Biggest worry from Irene? Big rain, flooding
As forecast, Irene has strengthened today, with top sustained winds now blowing at 120 mph. The National Hurricane center says conditions are favorable for some further strengthening, and Irene could become a Cat. 4 storm in the next day or so.
But for Maryland, wind may not be our biggest worry as Irene approaches. Forecast models are predicting a potential for tremendous rain as the storm moves up the coast - as much as 11 or 12 inches of rain is predicted to fall this weekend just off the coast. It would take only a slight shift in the storm track to bring that kind of rain onshore.
And even if the computer's prediction proves accurate, the rain totals forecast for the Delmarva Peninsula still come in at 8 or 9 inches. And for the Western Shore, totals come to 4 to 5 inches.
The forecast map was sent to me by Prof Jeff Halverson, out at UMBC. "This is a very potent dynamical set-up for huge rainfall."
"It looks like areas to our north and east are in for a monster soaking this weekend," he said. "The morning models have Irene merging with a trough in the jet stream (crossing the Great Lakes on Saturday), and I suspect a potent coastal front will develop. This is looking more and more like a Floyd-type extra-tropical transition, but shifted further north than in 1999. Things are looking very wet from NJ north through Maine. The models have us right on the edge of this heavy rain shield, but I would not be surprised to see it back-build further west."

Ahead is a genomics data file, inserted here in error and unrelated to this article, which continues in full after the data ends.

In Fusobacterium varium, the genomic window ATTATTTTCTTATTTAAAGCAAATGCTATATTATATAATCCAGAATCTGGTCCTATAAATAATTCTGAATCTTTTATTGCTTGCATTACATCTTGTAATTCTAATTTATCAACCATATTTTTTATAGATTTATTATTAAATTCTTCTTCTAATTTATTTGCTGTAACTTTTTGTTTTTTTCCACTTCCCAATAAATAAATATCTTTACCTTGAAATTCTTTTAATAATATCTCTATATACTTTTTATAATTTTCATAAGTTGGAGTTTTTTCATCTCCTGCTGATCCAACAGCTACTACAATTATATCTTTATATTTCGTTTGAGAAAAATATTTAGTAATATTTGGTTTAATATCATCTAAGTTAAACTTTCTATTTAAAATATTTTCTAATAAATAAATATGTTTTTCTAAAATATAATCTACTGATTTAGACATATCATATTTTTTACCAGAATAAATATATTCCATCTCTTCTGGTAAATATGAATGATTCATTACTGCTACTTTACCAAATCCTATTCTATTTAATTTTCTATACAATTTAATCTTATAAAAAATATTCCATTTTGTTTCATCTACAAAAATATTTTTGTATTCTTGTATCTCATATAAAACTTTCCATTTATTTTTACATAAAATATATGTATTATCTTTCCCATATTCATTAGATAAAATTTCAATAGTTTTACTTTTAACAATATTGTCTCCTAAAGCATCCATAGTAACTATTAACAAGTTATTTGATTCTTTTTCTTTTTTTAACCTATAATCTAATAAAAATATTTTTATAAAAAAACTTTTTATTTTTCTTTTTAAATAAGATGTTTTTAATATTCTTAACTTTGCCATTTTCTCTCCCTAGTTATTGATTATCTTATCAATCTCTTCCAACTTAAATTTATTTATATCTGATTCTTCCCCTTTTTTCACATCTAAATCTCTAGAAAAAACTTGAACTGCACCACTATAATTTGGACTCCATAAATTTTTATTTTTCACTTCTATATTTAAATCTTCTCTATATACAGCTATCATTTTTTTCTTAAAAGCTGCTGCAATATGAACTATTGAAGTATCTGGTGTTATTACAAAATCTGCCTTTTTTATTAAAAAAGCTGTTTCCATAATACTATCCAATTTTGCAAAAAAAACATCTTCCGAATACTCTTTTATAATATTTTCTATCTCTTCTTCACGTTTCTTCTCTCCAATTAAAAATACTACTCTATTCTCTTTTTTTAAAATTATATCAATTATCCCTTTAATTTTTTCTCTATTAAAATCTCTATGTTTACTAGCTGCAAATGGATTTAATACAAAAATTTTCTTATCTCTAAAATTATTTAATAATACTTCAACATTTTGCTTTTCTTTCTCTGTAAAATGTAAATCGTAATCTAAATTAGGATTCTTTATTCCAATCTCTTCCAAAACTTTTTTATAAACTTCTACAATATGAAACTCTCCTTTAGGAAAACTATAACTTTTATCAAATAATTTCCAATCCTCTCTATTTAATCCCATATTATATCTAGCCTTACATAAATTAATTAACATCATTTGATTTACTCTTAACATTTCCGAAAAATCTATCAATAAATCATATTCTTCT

Hurricane Floyd (track map) swept up the coast in September 1999. Its storm track looks almost identical to Irene's, but a tad farther west, running right up the coastline from the Outer Banks to New York City, then charging inland over New England.
Floyd's wind and rain cut off electric power to almost half a million Marylanders, and many waited days for service to be restored. That triggered an order from then-Gov. Parris Glendening for regulators to investigate the utilities' emergency response plans. (BGE officials said Wednesday they are already monitoring Irene, and "taking proactive action to ensure it is prepared to aggressively respond to widespread and extended power outages should they occur.")
Some 750 trees fell in Baltimore alone during Floyd. Severe flooding struck in Crisfield, Elkton and North East. The governor later applied for federal disaster assistance for 11 counties. The largest damage estimate was $1.3 million in Harford County.
There were sewage spills, 255 roads were closed by flooding or downed trees. One death in Maryland was attributed to the storm.
Are you ready? Here's a preparedness guide from the Maryland Emergency Management Agency.
(SUN PHOTO: Bottom: Floyd flooding, Karl Merton Ferron, September 1999)